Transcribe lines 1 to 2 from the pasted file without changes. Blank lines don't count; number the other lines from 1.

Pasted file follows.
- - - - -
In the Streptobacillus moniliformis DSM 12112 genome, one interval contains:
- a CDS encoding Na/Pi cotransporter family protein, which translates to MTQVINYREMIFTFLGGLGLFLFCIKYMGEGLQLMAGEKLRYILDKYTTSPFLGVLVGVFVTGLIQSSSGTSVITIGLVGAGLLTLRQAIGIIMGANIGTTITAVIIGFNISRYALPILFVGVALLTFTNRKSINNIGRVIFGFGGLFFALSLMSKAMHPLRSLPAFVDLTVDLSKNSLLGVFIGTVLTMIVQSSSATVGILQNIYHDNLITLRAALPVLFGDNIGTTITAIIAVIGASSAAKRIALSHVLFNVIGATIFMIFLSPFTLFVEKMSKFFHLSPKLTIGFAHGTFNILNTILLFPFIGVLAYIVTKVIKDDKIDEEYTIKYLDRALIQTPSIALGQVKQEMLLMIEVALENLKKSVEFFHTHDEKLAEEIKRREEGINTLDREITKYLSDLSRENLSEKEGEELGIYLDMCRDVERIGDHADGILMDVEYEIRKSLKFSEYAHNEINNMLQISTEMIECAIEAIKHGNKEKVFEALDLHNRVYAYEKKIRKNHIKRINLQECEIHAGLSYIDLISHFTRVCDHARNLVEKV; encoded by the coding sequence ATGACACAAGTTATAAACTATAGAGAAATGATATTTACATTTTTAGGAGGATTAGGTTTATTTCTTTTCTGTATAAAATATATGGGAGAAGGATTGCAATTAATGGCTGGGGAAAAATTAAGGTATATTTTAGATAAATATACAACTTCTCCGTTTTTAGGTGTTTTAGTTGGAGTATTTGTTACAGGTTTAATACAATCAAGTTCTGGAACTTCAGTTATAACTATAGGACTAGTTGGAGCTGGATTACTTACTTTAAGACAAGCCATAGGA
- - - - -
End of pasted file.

In the Streptobacillus moniliformis DSM 12112 genome, one interval contains:
- a CDS encoding Na/Pi cotransporter family protein, which translates to MTQVINYREMIFTFLGGLGLFLFCIKYMGEGLQLMAGEKLRYILDKYTTSPFLGVLVGVFVTGLIQSSSGTSVITIGLVGAGLLTLRQAIGIIMGANIGTTITAVIIGFNISRYALPILFVGVALLTFTNRKSINNIGRVIFGFGGLFFALSLMSKAMHPLRSLPAFVDLTVDLSKNSLLGVFIGTVLTMIVQSSSATVGILQNIYHDNLITLRAALPVLFGDNIGTTITAIIAVIGASSAAKRIALSHVLFNVIGATIFMIFLSPFTLFVEKMSKFFHLSPKLTIGFAHGTFNILNTILLFPFIGVLAYIVTKVIKDDKIDEEYTIKYLDRALIQTPSIALGQVKQEMLLMIEVALENLKKSVEFFHTHDEKLAEEIKRREEGINTLDREITKYLSDLSRENLSEKEGEELGIYLDMCRDVERIGDHADGILMDVEYEIRKSLKFSEYAHNEINNMLQISTEMIECAIEAIKHGNKEKVFEALDLHNRVYAYEKKIRKNHIKRINLQECEIHAGLSYIDLISHFTRVCDHARNLVEKV; encoded by the coding sequence ATGACACAAGTTATAAACTATAGAGAAATGATATTTACATTTTTAGGAGGATTAGGTTTATTTCTTTTCTGTATAAAATATATGGGAGAAGGATTGCAATTAATGGCTGGGGAAAAATTAAGGTATATTTTAGATAAATATACAACTTCTCCGTTTTTAGGTGTTTTAGTTGGAGTATTTGTTACAGGTTTAATACAATCAAGTTCTGGAACTTCAGTTATAACTATAGGACTAGTTGGAGCTGGATTACTTACTTTAAGACAAGCCATAGGA